I’ve been trying to track down my roots for a few decades now, but for years I haven’t done much because I had hit a wall and couldn’t make any progress. What I had found was that my ancestors were very ordinary, undistinguished, nearly all obscure farmers. I was also frustrated because I couldn’t track even one of my lines to the person who first came to the United States.

Then recently my wife mentioned that she had signed us up for a membership at Ancestry.com. I really wasn’t that excited. I’d been on Ancestry.com years ago and had already exhausted the possibilities there.

A few days later I was bored and decided to take a look at the site. What I discovered is that the information posted by other distant relatives had changed everything and what I eventually found was truly startling.

I didn’t write about all the wonderful things I found for quite a while for two reasons. First, I thought it might sound like bragging, and second, what I found was so amazing I thought people might think I was making it up.

I’m not making it up. Of course, I’m relying on the research of others, so I can’t verify the accuracy of everything I found. But if just some of it is true, my roots are fascinating.

The first big find for me was that a Scottish trader who was my direct ancestor married into the royal line of the Cherokees, putting a bunch of Cherokee chiefs in the family line. My ancestors included Cherokees with colorful names like The Terrapin and Old Jenny Dew.

I also discovered that humorist, movie star and Broadway sensation Will Rogers and I share that same Cherokee line. My wife and I both graduated from Will Rogers High School in Tulsa. Will Rogers, Jr. was my commencement speaker, though I had no idea at the time that he was a distant cousin. I even wrote a blog on Will Rogers earlier this year, before I knew we were related. Spooky, huh?

Not everything you find out is good. A little research on my Cherokee people revealed that the brother of one of my direct ancestors was one of the signers of the Treaty of New Echota, under which terms the Cherokees were forced to move from their native homeland to Oklahoma. They were rounded up by the U.S. Army and their brutal winter forced march came to be known as the Trail of Tears. Most of the signers of the treaty were murdered by tribal members in reprisal, including my relation.

The next revelations came about the role of my people in the Revolutionary War. One of my Pruitt kin, I was astounded to find out, was a spy for Gen. George Washington. Another of my forebears, Daniel Sisk, died in the Revolutionary War at the Battle of Kings Mountain in North Carolina, a battle I had never even heard of.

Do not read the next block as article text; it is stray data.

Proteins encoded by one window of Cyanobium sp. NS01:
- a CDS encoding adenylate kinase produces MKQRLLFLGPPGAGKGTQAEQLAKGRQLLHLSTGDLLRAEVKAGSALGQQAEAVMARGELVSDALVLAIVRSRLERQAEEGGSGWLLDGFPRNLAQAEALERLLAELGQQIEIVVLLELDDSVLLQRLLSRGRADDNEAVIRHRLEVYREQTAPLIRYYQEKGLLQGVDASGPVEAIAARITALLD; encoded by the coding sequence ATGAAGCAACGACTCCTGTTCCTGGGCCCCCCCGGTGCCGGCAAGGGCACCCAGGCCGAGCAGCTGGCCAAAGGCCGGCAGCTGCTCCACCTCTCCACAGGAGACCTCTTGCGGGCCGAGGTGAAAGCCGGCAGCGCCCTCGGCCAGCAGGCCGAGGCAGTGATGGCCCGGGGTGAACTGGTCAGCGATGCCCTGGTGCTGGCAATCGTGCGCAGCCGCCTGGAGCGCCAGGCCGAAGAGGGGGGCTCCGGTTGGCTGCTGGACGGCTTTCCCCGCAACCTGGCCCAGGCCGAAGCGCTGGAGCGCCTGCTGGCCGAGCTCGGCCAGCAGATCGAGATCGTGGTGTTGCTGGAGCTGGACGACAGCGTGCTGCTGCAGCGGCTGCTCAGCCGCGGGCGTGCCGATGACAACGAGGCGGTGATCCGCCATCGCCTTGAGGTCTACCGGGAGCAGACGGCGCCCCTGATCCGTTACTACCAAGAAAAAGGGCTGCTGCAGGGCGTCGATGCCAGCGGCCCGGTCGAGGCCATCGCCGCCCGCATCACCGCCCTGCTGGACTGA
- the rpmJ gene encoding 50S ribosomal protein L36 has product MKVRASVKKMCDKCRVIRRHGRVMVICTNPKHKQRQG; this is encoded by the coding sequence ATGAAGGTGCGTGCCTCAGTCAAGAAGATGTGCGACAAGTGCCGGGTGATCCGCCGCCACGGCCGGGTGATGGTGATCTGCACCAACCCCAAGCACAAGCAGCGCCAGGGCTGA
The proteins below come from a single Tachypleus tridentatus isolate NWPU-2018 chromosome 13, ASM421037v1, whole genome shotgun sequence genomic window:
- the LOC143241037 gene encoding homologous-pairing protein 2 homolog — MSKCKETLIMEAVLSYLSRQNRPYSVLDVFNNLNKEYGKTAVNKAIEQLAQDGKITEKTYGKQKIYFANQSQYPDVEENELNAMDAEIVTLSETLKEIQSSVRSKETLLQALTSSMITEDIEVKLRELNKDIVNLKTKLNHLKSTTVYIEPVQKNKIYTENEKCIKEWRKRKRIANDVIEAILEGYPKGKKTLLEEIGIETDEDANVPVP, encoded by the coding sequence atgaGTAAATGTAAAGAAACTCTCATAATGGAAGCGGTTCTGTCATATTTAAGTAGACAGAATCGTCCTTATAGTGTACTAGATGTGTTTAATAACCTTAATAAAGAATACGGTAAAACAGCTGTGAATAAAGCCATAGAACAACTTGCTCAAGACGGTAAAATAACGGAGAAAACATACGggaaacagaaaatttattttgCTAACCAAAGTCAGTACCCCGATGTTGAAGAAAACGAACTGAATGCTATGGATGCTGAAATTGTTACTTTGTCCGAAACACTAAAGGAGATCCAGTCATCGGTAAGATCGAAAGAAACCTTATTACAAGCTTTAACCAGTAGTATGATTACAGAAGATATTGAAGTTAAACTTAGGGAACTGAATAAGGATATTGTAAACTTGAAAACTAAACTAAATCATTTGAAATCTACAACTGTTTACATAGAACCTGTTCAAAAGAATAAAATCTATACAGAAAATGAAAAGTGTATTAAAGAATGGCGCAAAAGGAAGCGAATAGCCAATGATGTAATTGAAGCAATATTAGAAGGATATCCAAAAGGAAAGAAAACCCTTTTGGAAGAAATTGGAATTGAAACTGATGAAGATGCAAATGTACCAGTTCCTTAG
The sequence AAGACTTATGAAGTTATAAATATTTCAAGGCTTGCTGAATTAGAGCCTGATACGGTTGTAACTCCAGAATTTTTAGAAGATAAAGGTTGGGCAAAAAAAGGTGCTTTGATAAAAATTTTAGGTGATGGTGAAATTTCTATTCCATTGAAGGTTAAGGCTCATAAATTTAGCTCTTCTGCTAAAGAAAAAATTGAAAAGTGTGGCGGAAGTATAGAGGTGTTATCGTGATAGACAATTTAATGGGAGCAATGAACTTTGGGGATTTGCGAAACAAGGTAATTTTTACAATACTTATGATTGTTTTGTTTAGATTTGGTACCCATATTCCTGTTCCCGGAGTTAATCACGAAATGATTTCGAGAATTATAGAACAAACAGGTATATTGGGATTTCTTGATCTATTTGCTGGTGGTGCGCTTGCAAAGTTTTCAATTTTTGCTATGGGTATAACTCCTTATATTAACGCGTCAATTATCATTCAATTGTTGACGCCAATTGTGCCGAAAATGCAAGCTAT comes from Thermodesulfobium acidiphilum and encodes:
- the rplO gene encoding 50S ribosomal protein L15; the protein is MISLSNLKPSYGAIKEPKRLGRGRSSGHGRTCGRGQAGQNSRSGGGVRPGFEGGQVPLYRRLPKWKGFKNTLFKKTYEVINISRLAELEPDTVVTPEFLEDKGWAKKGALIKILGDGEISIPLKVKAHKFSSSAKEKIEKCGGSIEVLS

Then I found out something that blew me away. Two of my ancestors, a husband and wife, William and Susanna White, arrived on the Mayflower in 1620. Susanna was pregnant during the voyage and only weeks after their arrival at Plymouth, she gave birth to the first child in the colony, Peregine White. That baby is my direct ancestor.

I didn’t think I’d be able to top my Pilgrim roots, but I was wrong.

I tracked a number of my lines back across the ocean, and they nearly all led to England. As I tracked back in England, I found some family who were nobles, and then I traced the line to Edward III, King of England. In fact the whole Plantagenet line of Kings who ruled England from 1154 to 1485 were related, and among those kings was the legendary Richard the Lionheart.

Still going back, I found that because the Plantagenet kings married European royalty, my lines go back to France, Belgium, Spain and Italy. So it turns out I’m descended from the royal lines in those countries also.

It almost didn’t seem possible. This was in my namesake Pruitt line. I thought about my Grandpa Pruitt, a sharecropper who lived in poverty his whole life. That these humble relatives were descended from British kings was something I never would have expected.

There may be more. When you track your ancestors back for a thousand years, it becomes a massive research project. I’m still working on it.

What does it all mean? I’m not sure it’s all that significant. But I’m gratified to know that my genetics include, no matter how minutely, a diverse mix of kings, farmers, Cherokees, Pilgrims, and Revolutionary War soldiers. Their blood flows in my veins, and I’m somehow a crazy mixed-up mongrel amalgam.

So, thanks Ancestry.com! I’m ready to do the commercial anytime.